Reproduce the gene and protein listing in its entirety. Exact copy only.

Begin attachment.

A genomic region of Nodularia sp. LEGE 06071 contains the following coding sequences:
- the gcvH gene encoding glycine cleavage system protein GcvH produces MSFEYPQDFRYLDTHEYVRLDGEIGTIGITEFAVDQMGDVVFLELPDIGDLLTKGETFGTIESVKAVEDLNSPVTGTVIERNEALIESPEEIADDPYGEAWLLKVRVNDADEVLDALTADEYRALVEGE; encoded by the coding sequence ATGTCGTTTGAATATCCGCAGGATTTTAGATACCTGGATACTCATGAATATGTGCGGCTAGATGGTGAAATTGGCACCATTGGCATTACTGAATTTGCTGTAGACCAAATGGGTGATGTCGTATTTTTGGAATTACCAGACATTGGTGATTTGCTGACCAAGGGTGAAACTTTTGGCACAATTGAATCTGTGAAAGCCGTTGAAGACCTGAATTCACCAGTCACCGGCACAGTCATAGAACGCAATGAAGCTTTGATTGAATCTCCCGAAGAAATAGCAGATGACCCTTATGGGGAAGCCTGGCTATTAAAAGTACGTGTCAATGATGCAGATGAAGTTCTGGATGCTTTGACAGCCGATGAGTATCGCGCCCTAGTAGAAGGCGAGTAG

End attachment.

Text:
A genomic region of Nodularia sp. LEGE 06071 contains the following coding sequences:
- the gcvH gene encoding glycine cleavage system protein GcvH produces MSFEYPQDFRYLDTHEYVRLDGEIGTIGITEFAVDQMGDVVFLELPDIGDLLTKGETFGTIESVKAVEDLNSPVTGTVIERNEALIESPEEIADDPYGEAWLLKVRVNDADEVLDALTADEYRALVEGE; encoded by the coding sequence ATGTCGTTTGAATATCCGCAGGATTTTAGATACCTGGATACTCATGAATATGTGCGGCTAGATGGTGAAATTGGCACCATTGGCATTACTGAATTTGCTGTAGACCAAATGGGTGATGTCGTATTTTTGGAATTACCAGACATTGGTGATTTGCTGACCAAGGGTGAAACTTTTGGCACAATTGAATCTGTGAAAGCCGTTGAAGACCTGAATTCACCAGTCACCGGCACAGTCATAGAACGCAATGAAGCTTTGATTGAATCTCCCGAAGAAATAGCAGATGACCCTTATGGGGAAGCCTGGCTATTAAAAGTACGTGTCAATGATGCAGATGAAGTTCTGGATGCTTTGACAGCCGATGAGTATCGCGCCCTAGTAGAAGGCGAGTAG